Everybody makes mistakes, everybody has those days….” If you’ve had a pre-teen around the house the last few years you’ve heard Miley Cyrus blurting out that line from the radio or TV. It’s one of those songs that gets stuck in your head whether you want it to or not. Maybe because it rings true to so many of us.
I may have mentioned once or twice that I’m an appraiser. I’m supposed to know things about antiques. I’m supposed to be like guys on The Antiques Roadshow and have a seemingly encyclopedic knowledge of old things, their construction, their history and, most importantly, their values. I know you’ll be very surprised, but neither TV appraisers nor I know everything. (Gee, I hope my children aren’t reading this… I’ve worked so hard at convincing them that I do.)
Recently, we had a table in my store that was not what I represented it to be. I was wr..wr..wrong about its age and so I had priced it too high. It is still a lovely table and in the “better” of the “good, better, best” range of reproduction pieces. There is no mark or label, but I don’t think it was made to fool anyone into thinking it was old… but I fell anyway. I had stars in my eyes. I wanted it to be what I wanted it to be. My mind failed to acknowledge the signs that it was not 200 years old, though it is a good representation of the period. Though handmade with old methods, it lacked the subtle signs of aging. (Wish I could say the same for myself!) Now, my first response was to sneak it out of the store in the dark of night. I could go right out the back door and toss it into the river with no one the wiser. Then I realized that I would need to explain to the consigner and my business partner why it was gone and no money had changed hands. Not even Beaufort bugs could have taken care of wood that fast. Short of putting myself in the river, I had to admit I had made a mistake.
I decided to share my story openly because we all make mistakes. Mine will make me a better appraiser and dealer as soon as I get that darn crow swallowed. I will be more careful not to make snap judgments in the future. Maybe I needed to be made a little more humble. I can also be even more compassionate with clients who have made similar mistakes in the future. I don’t even remember how many knowledgeable collectors I’ve spoken with over the years who have made exciting purchases only to find later that they have been fooled. Some by themselves, like me, and some by less than honest or knowledgeable dealers or auction firms. I’ve also had clients who have inherited things that they feel are worth more than they really are based on information from a magazine article or TV show. People see things similar to theirs and don’t gather enough information to get past the obvious similarities. In the early days of The Antqiues Roadshow I had someone bring me a piece of Asian sculpture. It looked just like a fabulous piece they had seen valued for five figures the week before. It was “just like the one on TV,” she declared with excitement. It took me a full 5 minutes to figure out how to nicely say that I was sure the one on TV didn’t have a sticker that said “Made in China” on the bottom. Poor lady.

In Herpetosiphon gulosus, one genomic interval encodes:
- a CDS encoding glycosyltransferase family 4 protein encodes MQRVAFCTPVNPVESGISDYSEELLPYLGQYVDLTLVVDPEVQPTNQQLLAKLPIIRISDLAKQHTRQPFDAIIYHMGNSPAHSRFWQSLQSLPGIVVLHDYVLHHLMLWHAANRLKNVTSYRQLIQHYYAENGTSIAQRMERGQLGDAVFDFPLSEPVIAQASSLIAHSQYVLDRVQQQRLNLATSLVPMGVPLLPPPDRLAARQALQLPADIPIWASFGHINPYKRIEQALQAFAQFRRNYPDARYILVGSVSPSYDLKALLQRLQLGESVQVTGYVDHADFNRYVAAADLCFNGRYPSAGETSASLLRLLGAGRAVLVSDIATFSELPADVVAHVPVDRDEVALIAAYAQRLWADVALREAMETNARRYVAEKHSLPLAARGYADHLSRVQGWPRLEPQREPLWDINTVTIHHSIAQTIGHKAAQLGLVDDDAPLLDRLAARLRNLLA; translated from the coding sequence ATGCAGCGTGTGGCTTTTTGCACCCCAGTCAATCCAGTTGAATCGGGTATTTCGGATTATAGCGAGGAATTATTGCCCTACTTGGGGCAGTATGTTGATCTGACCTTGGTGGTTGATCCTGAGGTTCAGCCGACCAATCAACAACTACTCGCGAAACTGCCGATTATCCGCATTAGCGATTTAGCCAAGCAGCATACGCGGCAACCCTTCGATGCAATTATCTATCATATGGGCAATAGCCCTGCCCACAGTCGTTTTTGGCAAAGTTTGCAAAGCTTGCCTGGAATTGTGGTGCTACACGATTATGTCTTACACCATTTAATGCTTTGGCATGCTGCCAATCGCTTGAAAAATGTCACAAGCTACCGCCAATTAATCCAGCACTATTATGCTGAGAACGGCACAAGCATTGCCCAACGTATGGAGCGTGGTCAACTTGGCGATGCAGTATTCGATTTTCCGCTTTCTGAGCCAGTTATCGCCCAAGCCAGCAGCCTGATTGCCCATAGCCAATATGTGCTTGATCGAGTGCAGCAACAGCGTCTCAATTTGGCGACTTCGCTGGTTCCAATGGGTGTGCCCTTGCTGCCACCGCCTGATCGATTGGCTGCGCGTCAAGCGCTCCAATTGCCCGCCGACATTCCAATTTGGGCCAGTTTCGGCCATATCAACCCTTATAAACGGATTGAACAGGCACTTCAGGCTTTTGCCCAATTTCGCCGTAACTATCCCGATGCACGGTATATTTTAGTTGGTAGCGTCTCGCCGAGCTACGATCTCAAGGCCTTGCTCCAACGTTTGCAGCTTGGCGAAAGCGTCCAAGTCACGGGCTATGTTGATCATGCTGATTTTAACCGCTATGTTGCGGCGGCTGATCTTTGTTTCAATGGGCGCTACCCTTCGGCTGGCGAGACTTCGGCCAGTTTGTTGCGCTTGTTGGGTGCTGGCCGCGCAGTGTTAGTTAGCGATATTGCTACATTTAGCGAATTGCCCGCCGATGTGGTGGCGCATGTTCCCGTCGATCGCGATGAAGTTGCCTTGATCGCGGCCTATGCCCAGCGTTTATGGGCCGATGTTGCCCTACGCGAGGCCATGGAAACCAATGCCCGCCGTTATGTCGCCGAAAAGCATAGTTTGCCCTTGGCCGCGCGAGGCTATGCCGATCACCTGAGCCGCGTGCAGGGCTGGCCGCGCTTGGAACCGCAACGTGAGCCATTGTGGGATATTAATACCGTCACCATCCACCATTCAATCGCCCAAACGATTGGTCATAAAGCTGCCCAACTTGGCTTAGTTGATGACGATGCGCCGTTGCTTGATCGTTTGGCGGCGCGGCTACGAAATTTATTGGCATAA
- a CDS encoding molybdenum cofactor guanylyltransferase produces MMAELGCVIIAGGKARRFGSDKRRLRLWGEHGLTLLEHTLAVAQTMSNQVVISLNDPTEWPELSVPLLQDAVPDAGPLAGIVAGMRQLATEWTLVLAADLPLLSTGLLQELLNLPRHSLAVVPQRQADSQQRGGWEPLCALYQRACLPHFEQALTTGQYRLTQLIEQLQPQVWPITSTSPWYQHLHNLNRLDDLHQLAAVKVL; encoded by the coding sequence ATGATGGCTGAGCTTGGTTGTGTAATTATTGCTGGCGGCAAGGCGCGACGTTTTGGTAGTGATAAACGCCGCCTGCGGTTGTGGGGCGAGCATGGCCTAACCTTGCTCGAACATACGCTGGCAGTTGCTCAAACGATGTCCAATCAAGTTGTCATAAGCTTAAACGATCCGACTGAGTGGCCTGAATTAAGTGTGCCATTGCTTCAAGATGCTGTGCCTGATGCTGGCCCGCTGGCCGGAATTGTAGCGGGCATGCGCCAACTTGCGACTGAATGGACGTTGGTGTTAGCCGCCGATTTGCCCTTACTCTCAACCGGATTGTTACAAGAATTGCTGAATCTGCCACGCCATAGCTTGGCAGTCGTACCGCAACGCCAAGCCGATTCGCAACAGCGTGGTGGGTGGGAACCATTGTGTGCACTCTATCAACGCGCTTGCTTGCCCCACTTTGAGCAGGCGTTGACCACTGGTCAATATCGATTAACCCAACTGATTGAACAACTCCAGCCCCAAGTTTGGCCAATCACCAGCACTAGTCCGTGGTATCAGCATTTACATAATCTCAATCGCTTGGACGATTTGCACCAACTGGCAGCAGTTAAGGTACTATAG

The saddest thing that many of us are experiencing these days is that items that were purchased or valued as recently as six years ago are not worth what they once were. Only the very high end and rare objects have really retained their value. Well, there is the boom on Chinese antiques, but the problem is not getting them sold at excitingly high prices but in getting the bills settled. There are also items that are popular one year and collect dust on the auction floor another. A great example is china. All of us who bought it new paid a lot for it. Just try replacing a plate or cup and saucer and you will still be shocked at the sticker. The same set will go at auction, yes all 120 pieces including a large meat platter, for less than $200.
The lesson for this week is simple. Be careful to stay objective when assessing an item. The old adage “if it’s almost to good to be true it probably isn’t” is a very handy one to keep in mind. Buy what is valuable to you primarily. Consider values to others as a nice asset, but unless you also enjoy speculating in risky stocks, it is unwise to buy something just because you think someone else will pay more for it later.
If you have made a mistake, call me and I’ll commiserate with you. You’re not the only one to have been fooled by a lovely leg or graceful arm.
Libby Holloway is a Certified Appraiser of antiques and residential contents. She is a member of the International Society of Appraisers where she is currently serving as Secretary of the Board of Directors. She is also a partner at Antiques and Such in Beaufort, SC. Libby can be contacted at www.LibbyHollowayAppraisals.com